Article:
Thursday, April 26, 2007

"Mrs. McCullen, rocking with your hands buried in your crotch is not acting casual.": My Name Is Earl

And so begins the great My Name Is Earl reorganization of 2007.

It's been clear all season long that the writers of this show have increasingly found the formula that sits at the show's center (Earl uses his list to improve the lives of those he wronged over the years) to be a burden. This has been clear from the sheer number of flashbacks to bad Earl and the episodes focusing on the supporting players and such. Not that there's anything wrong with this -- season two of Earl has been less consistent but much more bizarre and fascinating to watch than season one.

Now, however, the show is completely changing its setting and Earl's social standing. Certainly, it was starting to stretch credibility that this guy could live for so long on just the $100,000 he won in the lottery (paying for his hotel room would be hard enough, not to mention all of the expenses incurred in helping out the people on his list). And I'm all for giving Earl a job, just to give him even more people to interact with (this show does world building very well, all things considered). But by giving him an apartment and an income and (apparently) a love interest, does that change the very nature of the show we're watching? Do we still enjoy Earl if he's not quite as scruffy?

Now, obviously, I'm speculating here, since I have no idea how this whole plot line will play out. And, honestly, it was nice to see Earl putting self-improvement on his list, which has done a lot of good for others but hasn't had a terribly palpable effect for good on Earl's life (unless you count all of that "improvement of spirit" hoo-hah). So having Earl take this chance to improve his own life could benefit the show. But at some point, you have to wonder just how much shaking up of the status quo is a good thing. One of the things that's attractive to people about a hit show is that things rarely change -- it's comforting like an old blanket or something. Will these changes be too much?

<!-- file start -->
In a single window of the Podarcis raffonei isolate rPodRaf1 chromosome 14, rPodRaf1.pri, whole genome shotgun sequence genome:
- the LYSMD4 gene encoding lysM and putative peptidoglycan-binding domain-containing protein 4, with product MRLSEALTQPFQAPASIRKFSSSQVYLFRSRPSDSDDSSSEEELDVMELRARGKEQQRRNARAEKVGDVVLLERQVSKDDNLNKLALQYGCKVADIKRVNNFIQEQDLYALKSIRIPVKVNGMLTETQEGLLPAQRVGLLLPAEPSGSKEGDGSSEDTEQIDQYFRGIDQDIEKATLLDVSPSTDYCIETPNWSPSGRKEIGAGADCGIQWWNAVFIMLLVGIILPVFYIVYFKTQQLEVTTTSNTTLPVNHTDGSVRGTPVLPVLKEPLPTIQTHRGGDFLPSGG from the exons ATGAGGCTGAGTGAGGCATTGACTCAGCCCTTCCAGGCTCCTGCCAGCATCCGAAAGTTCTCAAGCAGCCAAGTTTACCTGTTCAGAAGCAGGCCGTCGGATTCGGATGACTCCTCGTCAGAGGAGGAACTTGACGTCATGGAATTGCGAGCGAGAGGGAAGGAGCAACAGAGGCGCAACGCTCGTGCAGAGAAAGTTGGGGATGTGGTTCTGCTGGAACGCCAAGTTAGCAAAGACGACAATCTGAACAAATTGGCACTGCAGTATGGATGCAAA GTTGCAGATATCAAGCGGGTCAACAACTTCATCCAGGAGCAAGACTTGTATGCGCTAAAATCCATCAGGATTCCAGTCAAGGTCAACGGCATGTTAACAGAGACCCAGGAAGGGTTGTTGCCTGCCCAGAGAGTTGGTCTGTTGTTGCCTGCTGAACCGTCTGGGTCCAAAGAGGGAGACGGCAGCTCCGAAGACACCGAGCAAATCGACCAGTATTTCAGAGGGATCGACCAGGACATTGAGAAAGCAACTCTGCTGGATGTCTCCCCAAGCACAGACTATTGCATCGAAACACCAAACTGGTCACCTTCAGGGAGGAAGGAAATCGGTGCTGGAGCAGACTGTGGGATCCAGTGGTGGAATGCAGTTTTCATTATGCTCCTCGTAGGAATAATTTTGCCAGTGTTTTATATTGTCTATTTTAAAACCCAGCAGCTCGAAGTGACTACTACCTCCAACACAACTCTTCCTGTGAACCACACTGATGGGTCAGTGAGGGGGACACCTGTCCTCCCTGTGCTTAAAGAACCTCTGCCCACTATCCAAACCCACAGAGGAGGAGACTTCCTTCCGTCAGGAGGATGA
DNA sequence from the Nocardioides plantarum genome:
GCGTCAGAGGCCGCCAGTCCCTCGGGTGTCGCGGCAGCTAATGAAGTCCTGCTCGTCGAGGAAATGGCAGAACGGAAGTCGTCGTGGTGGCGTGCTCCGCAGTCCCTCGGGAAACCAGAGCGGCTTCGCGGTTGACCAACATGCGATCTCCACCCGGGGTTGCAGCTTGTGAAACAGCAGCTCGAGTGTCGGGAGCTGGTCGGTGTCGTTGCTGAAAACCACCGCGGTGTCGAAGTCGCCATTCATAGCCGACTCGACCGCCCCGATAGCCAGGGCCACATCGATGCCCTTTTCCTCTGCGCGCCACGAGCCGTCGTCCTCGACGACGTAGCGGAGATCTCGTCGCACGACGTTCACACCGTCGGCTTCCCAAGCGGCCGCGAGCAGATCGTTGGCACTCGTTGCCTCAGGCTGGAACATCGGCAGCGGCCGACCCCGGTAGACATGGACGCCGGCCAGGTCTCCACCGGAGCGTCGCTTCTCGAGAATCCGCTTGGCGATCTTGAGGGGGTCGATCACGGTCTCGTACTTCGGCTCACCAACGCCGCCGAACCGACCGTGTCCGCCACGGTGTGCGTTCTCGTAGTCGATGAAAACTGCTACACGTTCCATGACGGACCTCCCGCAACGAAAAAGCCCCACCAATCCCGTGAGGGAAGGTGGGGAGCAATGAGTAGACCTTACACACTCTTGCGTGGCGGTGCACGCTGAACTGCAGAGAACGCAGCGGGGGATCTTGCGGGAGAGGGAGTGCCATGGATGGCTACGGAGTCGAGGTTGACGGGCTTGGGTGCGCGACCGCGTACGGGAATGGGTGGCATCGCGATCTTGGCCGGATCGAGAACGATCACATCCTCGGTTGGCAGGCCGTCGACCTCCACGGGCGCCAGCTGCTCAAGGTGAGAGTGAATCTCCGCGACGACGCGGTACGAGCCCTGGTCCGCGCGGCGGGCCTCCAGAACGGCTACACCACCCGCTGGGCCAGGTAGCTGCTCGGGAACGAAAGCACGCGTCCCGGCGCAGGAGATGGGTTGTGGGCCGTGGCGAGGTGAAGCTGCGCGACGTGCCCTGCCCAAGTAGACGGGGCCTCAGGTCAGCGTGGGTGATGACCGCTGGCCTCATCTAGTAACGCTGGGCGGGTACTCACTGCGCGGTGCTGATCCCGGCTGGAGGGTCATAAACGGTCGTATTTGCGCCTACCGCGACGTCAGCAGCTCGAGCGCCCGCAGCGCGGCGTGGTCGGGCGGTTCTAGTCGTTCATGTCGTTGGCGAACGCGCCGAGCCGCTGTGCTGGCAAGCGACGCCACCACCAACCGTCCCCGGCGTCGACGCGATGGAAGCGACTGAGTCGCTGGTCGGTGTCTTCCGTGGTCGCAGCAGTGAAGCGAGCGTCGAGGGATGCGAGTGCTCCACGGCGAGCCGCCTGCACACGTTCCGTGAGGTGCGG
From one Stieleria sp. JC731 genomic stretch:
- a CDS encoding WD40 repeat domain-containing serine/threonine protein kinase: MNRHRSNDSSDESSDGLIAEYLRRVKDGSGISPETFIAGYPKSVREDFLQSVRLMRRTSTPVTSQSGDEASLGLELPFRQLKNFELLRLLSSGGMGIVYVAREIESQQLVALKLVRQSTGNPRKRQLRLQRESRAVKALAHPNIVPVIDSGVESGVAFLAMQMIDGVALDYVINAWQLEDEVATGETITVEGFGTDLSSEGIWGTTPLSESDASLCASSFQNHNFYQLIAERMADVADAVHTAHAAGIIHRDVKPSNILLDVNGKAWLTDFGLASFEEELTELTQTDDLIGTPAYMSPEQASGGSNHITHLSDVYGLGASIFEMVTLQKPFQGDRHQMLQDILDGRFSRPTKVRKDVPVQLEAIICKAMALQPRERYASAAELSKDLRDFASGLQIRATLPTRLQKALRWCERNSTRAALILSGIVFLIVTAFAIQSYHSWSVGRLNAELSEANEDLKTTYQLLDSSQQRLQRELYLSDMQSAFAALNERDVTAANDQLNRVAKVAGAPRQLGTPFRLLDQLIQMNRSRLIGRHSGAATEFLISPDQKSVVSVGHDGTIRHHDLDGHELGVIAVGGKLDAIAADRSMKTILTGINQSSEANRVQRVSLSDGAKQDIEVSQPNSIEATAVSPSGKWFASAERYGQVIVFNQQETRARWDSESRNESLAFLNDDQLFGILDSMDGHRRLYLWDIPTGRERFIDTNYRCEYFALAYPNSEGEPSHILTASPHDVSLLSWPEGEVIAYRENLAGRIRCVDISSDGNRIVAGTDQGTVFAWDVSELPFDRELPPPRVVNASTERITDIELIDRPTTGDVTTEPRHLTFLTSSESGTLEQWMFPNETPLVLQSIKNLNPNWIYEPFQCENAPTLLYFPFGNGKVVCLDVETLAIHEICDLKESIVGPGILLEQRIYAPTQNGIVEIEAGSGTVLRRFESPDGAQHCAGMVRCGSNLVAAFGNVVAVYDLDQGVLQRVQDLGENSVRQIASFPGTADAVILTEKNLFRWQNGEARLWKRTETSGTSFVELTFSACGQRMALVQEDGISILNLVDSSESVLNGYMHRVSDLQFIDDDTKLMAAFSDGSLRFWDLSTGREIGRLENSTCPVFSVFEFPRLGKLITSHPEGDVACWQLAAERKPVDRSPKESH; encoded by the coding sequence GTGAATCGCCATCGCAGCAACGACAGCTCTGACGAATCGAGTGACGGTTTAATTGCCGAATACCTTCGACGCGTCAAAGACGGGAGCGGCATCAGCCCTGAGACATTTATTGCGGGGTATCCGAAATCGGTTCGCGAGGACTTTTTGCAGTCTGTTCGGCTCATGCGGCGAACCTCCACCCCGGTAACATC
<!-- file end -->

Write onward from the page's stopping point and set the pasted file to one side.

I'm going to guess not, simply because the writers seem to work better when they're actively ignoring the formula. The amount of messing around they do with the formula seems directly proportionate to how good the episode is. And this episode, messing with the formula a bit, was a pretty good episode, if not any sort of masterpiece. I enjoyed Earl's stint as a substitute teacher (as credulity straining as it was), and I liked he and the other teachers' open war against the students who had driven so many of the teachers to fear their workplace. Honestly, it's not every comedy where you see a car blow up.

But what I most enjoyed was the meta-commentary on the show itself offered up by the characters, who pointed out every flaw in the show's premise in a deadpan fashion early on in the episode (everything from Earl doing the tasks on the list out of order to the parts where he has to find people and explain the list to them -- imagine writing those scenes week in and week out!). Earl is one of those shows that's willing to goof on itself, though it rarely does so too extensively. Honestly, if there ever was a show that was calling out to break the fourth wall, it was this one, strange and unfettered as it is.

So are you looking forward to Earl's new responsibility? Or do you wish we could go back to the days of season one?

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